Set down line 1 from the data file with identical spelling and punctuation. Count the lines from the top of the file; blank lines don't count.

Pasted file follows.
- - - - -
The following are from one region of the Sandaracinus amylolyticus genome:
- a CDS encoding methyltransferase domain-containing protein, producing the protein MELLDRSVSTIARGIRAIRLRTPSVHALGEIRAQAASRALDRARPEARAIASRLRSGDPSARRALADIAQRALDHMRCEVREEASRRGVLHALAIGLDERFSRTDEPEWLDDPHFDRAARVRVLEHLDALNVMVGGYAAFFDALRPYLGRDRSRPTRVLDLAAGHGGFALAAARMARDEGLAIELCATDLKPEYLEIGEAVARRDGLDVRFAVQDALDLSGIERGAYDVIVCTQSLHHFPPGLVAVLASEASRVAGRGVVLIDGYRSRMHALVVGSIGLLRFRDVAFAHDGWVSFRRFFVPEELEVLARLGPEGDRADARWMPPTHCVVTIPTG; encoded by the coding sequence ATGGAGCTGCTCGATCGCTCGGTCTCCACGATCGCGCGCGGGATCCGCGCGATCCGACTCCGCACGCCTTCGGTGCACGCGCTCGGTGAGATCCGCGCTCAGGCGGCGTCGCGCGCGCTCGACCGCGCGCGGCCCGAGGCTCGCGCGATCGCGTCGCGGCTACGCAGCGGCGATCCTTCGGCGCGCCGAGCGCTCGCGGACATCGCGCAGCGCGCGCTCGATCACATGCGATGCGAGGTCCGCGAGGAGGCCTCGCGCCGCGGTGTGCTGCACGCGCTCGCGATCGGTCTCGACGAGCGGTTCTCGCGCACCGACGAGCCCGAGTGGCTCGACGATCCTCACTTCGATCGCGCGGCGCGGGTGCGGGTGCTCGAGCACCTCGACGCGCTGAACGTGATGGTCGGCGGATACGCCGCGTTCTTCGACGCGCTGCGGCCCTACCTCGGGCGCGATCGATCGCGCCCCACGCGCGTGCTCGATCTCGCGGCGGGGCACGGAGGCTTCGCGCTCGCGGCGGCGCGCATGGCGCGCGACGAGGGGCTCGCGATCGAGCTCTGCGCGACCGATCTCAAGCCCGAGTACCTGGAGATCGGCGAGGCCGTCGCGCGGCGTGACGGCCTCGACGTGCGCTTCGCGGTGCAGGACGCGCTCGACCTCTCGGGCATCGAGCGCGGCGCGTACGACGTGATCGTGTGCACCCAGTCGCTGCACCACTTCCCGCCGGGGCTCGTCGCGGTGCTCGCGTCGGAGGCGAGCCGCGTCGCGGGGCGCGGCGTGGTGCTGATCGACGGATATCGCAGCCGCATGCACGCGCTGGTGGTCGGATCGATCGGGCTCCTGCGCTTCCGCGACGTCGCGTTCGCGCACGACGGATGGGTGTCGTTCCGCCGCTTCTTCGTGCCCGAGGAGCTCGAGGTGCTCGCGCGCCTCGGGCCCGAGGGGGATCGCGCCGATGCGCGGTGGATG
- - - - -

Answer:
The following are from one region of the Sandaracinus amylolyticus genome: